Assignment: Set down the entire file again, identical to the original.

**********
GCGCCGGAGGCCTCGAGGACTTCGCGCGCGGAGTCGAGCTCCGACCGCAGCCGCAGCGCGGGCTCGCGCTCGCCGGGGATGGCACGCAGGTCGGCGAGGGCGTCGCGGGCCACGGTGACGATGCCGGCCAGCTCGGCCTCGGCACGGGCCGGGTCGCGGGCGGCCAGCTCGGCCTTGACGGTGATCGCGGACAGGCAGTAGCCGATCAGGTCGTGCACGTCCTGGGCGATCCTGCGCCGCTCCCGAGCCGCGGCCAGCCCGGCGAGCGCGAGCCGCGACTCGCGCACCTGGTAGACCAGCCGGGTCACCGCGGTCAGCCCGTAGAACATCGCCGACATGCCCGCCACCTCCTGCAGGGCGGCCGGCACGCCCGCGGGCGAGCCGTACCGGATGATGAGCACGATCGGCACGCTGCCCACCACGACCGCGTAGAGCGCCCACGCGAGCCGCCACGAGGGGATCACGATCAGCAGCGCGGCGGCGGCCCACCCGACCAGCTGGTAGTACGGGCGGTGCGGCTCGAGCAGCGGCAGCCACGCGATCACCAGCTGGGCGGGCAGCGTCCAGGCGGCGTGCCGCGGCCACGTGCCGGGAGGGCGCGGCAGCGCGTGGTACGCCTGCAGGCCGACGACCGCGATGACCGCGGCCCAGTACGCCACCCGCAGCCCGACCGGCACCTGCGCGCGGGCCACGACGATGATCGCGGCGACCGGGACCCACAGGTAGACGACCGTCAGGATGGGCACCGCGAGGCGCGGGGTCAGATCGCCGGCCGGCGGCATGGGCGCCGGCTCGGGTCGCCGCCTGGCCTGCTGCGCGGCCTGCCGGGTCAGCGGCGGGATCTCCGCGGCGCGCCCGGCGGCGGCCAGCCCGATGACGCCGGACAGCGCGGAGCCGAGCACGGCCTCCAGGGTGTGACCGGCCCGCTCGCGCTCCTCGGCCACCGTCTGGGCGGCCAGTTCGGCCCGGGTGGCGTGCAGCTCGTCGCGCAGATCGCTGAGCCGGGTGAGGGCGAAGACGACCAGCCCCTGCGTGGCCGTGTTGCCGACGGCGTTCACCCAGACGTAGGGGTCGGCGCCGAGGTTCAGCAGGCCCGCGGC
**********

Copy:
GCGCCGGAGGCCTCGAGGACTTCGCGCGCGGAGTCGAGCTCCGACCGCAGCCGCAGCGCGGGCTCGCGCTCGCCGGGGATGGCACGCAGGTCGGCGAGGGCGTCGCGGGCCACGGTGACGATGCCGGCCAGCTCGGCCTCGGCACGGGCCGGGTCGCGGGCGGCCAGCTCGGCCTTGACGGTGATCGCGGACAGGCAGTAGCCGATCAGGTCGTGCACGTCCTGGGCGATCCTGCGCCGCTCCCGAGCCGCGGCCAGCCCGGCGAGCGCGAGCCGCGACTCGCGCACCTGGTAGACCAGCCGGGTCACCGCGGTCAGCCCGTAGAACATCGCCGACATGCCCGCCACCTCCTGCAGGGCGGCCGGCACGCCCGCGGGCGAGCCGTACCGGATGATGAGCACGATCGGCACGCTGCCCACCACGACCGCGTAGAGCGCCCACGCGAGCCGCCACGAGGGGATCACGATCAGCAGCGCGGCGGCGGCCCACCCGACCAGCTGGTAGTACGGGCGGTGCGGCTCGAGCAGCGGCAGCCACGCGATCACCAGCTGGGCGGGCAGCGTCCAGGCGGCGTGCCGCGGCCACGTGCCGGGAGGGCGCGGCAGCGCGTGGTACGCCTGCAGGCCGACGACCGCGATGACCGCGGCCCAGTACGCCACCCGCAGCCCGACCGGCACCTGCGCGCGGGCCACGACGATGATCGCGGCGACCGGGACCCACAGGTAGACGACCGTCAGGATGGGCACCGCGAGGCGCGGGGTCAGATCGCCGGCCGGCGGCATGGGCGCCGGCTCGGGTCGCCGCCTGGCCTGCTGCGCGGCCTGCCGGGTCAGCGGCGGGATCTCCGCGGCGCGCCCGGCGGCGGCCAGCCCGATGACGCCGGACAGCGCGGAGCCGAGCACGGCCTCCAGGGTGTGACCGGCCCGCTCGCGCTCCTCGGCCACCGTCTGGGCGGCCAGTTCGGCCCGGGTGGCGTGCAGCTCGTCGCGCAGATCGCTGAGCCGGGTGAGGGCGAAGACGACCAGCCCCTGCGTGGCCGTGTTGCCGACGGCGTTCACCCAGACGTAGGGGTCGGCGCCGAGGTTCAGCAGGCCCGCGGC